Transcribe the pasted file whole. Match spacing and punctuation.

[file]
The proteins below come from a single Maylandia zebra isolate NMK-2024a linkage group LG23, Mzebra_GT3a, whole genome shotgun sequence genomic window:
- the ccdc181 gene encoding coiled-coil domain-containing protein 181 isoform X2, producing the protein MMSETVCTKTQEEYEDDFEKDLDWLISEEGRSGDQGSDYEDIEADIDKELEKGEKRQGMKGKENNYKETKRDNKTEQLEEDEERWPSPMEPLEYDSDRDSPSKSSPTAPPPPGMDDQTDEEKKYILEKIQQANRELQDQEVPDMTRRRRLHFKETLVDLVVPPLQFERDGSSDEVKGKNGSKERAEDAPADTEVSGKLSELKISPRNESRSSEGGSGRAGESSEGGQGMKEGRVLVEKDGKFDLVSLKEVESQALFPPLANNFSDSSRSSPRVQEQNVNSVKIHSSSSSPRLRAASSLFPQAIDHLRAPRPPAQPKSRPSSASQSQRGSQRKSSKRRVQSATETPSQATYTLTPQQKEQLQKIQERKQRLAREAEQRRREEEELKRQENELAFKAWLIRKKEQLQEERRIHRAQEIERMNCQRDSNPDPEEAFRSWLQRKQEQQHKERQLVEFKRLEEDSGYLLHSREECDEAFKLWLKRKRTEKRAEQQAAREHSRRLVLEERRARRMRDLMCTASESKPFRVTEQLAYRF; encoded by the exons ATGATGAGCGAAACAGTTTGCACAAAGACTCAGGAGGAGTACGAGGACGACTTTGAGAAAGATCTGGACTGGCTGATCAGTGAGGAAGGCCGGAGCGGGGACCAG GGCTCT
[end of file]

The proteins below come from a single Maylandia zebra isolate NMK-2024a linkage group LG23, Mzebra_GT3a, whole genome shotgun sequence genomic window:
- the ccdc181 gene encoding coiled-coil domain-containing protein 181 isoform X2, producing the protein MMSETVCTKTQEEYEDDFEKDLDWLISEEGRSGDQGSDYEDIEADIDKELEKGEKRQGMKGKENNYKETKRDNKTEQLEEDEERWPSPMEPLEYDSDRDSPSKSSPTAPPPPGMDDQTDEEKKYILEKIQQANRELQDQEVPDMTRRRRLHFKETLVDLVVPPLQFERDGSSDEVKGKNGSKERAEDAPADTEVSGKLSELKISPRNESRSSEGGSGRAGESSEGGQGMKEGRVLVEKDGKFDLVSLKEVESQALFPPLANNFSDSSRSSPRVQEQNVNSVKIHSSSSSPRLRAASSLFPQAIDHLRAPRPPAQPKSRPSSASQSQRGSQRKSSKRRVQSATETPSQATYTLTPQQKEQLQKIQERKQRLAREAEQRRREEEELKRQENELAFKAWLIRKKEQLQEERRIHRAQEIERMNCQRDSNPDPEEAFRSWLQRKQEQQHKERQLVEFKRLEEDSGYLLHSREECDEAFKLWLKRKRTEKRAEQQAAREHSRRLVLEERRARRMRDLMCTASESKPFRVTEQLAYRF; encoded by the exons ATGATGAGCGAAACAGTTTGCACAAAGACTCAGGAGGAGTACGAGGACGACTTTGAGAAAGATCTGGACTGGCTGATCAGTGAGGAAGGCCGGAGCGGGGACCAG GGCTCT